InGoal Update: Lundqvist sets NHL record before injury scare
… Plus Roloson demonstrates how to make a great save; Bryzgalov shares a trade secret to big saves before LaBarbera gets rusty redemption; Bobrovsky only says a word; and rookies rule in the March 19th update.Henrik Lundqvist was already “The King” in New York.
Now the Rangers standout wears the National Hockey League crown for most 30-win seasons to start a career.
Lundqvist made 22 saves in Friday’s 6-3 win over the visiting Montreal Canadiens, improving to 30-24-4 this season and hitting the 30-win mark for the sixth straight season since coming over from his native Sweden, the longest ever such stretch to start a career.
Unfortunately the good news ended there. Lundqvist was bowled over in a crease collision by Benoit Pouliot with 3:39 left, taking a forearm to the head, but staying in to finish the game before undergoing lengthy treatment afterwards for a stiff neck.
“The tough part is I didn’t see him coming,” Lundqvist said. “I couldn’t get ready for it and my head was learning forward and the neck took a pretty hard hit. We checked everything and it looks good. I was always clear, and we checked the X-rays and that was good.”
Lundqvist said he hoped to be read for the next game Sunday, but it will depend on how much he can to move his head.
“The only thing will be to check how I can move and how much it hurts,” he said. “Hopefully I wake up tomorrow with no pain.”
The Rangers have their fingers crossed. With 10 games left, they only have a four points cushion on Carolina for the final playoff spot in the Eastern Conference. And with regular backup Martin Biron out with a broken collarbone, the next goalie on the Ranegrs depth chart is rookie Chad Johnson, who played his only five NHL games midway through last season.
Roloson makes save of the year candidate in loss to Canadiens
Years ago, Patrick Roy made a diving save with the paddle of his stick that was to become one of his many amazing highlights. Maybe it is because Dwayne Roloson, at age 41, has been around since the Roy era that he knew precisely how to make a spectacular repeat of that save against St. Patrick’s old team on Thursday night:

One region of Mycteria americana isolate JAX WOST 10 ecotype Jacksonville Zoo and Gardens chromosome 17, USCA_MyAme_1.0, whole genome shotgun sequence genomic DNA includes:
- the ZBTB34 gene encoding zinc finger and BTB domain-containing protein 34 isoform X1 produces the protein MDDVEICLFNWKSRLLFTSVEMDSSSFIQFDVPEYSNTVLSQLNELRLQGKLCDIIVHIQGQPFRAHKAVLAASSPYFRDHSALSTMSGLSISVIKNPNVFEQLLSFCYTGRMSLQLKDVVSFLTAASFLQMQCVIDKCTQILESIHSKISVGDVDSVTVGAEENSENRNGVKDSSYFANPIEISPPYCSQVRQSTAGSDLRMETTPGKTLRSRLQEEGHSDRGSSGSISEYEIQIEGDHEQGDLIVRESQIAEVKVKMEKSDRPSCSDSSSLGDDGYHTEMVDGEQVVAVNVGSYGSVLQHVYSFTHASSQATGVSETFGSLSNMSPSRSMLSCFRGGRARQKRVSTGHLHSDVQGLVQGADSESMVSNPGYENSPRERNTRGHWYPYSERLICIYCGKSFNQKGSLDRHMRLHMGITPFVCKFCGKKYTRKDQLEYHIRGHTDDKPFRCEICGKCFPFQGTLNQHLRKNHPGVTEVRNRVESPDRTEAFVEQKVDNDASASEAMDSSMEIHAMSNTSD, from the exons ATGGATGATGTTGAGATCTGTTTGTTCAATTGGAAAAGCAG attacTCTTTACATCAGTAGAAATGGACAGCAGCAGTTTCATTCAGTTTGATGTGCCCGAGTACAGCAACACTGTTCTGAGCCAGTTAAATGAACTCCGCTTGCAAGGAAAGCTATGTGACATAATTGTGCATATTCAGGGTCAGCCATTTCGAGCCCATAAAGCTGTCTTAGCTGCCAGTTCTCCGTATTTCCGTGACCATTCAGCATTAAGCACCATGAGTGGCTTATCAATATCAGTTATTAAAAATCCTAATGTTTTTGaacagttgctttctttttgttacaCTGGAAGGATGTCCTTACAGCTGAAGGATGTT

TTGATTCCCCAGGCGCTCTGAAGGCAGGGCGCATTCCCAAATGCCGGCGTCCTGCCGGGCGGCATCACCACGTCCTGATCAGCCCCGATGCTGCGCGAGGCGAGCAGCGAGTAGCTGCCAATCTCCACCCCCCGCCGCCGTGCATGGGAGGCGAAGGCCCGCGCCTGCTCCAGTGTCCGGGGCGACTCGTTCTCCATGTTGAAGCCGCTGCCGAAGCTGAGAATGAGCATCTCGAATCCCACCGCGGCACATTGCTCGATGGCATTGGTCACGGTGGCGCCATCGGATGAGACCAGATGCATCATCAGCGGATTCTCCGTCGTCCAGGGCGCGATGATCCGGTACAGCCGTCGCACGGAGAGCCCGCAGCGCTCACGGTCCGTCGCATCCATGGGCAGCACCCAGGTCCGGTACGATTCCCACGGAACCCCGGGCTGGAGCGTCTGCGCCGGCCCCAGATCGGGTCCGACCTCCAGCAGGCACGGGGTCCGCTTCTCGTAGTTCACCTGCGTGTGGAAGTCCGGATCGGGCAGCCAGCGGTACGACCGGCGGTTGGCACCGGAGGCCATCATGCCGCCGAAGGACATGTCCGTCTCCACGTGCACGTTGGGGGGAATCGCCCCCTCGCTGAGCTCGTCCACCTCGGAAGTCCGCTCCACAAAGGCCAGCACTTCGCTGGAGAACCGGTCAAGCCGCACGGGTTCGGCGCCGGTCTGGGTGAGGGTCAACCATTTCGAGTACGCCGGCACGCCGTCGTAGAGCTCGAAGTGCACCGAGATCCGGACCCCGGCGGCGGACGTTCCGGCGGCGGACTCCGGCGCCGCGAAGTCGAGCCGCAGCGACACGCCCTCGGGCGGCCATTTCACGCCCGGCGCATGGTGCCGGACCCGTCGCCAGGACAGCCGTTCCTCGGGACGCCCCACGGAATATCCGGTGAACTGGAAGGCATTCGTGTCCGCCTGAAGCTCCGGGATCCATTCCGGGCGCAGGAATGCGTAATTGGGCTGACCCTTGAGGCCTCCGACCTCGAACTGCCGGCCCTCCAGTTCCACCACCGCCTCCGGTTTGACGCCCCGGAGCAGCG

Bryzgalov channels his inner Roy after the great save, game
Speaking of Roy, who was known throughout his hockey career as the guy who could find a way to win when it really counted, he once tried to inspire his Quebec major junior team by saying: “It’s not because you are playing poorly that you can’t still win the game.”
Phoenix Coyotes goalie Ilya Bryzgalov must have taken that advice to heart, as he turned in a dominating performance for his lacklustre teammates and shut down the Edmonton Oilers 3-1 on Thursday night, then offered up his own unique quote.
Despite being outshot 36-17 and facing 19 shots in the final period alone, Bryzgalov stood tall again for a surging Phoenix squad that has suddenly vaulted past teams like Calgary and Chicago, out of eighth and into fourth place in the Western Conference. Asked after about his seemingly easy stop on an Andrew Cogliano penalty shot (video below), the Francois Allaire-trained Bryzgalov replied with the phlegmatic sense of humour that is typical of his personality:
“I just closed my eyes and went in butterfly and the puck comes to me.”
Teammate Ray Whitney was a bit more explicit about why his team managed a win despite being badly outplayed by a young, hungry team out of the playoffs:
“Ilya Bryzgalov was good in net again but that has been the story the last month.”
Bryzgalov was good indeed. During a 5-0-1 streak, he allowed only six goals. It is the second time in a month he has gotten hot, after an eight-game win streak in February. No wonder pundits in Toronto are suggesting the Leafs bring Bryzgalov, a Vezina Trophy finalist last season, in as an unrestricted free agent this summer. But perhaps the most impressive part of Bryzgalov this season is how well he’s played without rest. Thursday’s win was his 10th straight start, and 29th in the last 30 games, all of which had backup Jason LaBarbera feeling a lot of pressure to succeed when he finally got back in Friday against the Canucks.
It was just LaBarbera’s third appearance in over two months (and one of those was an eight-minute relief stint), and his first start since Feb. 23, when he was torched for eight goals in a loss to the Tampa Bay Lightning. LaBarbera responded with an often brilliant 46 save performance against the Canucks team that employed him as a backup for half a season two years ago.
“My last game was a joke. I got lit up,” LaBarbera told InGoal Magazine after. “When you have to sit on an eight-goal game like that it’s not easy. It’s been a tough couple of weeks just trying to stay confident and positive. I felt a lot of pressure tomight for sure. I just wanted to contribute something, I haven’t had a whole lot of time to do that lately.”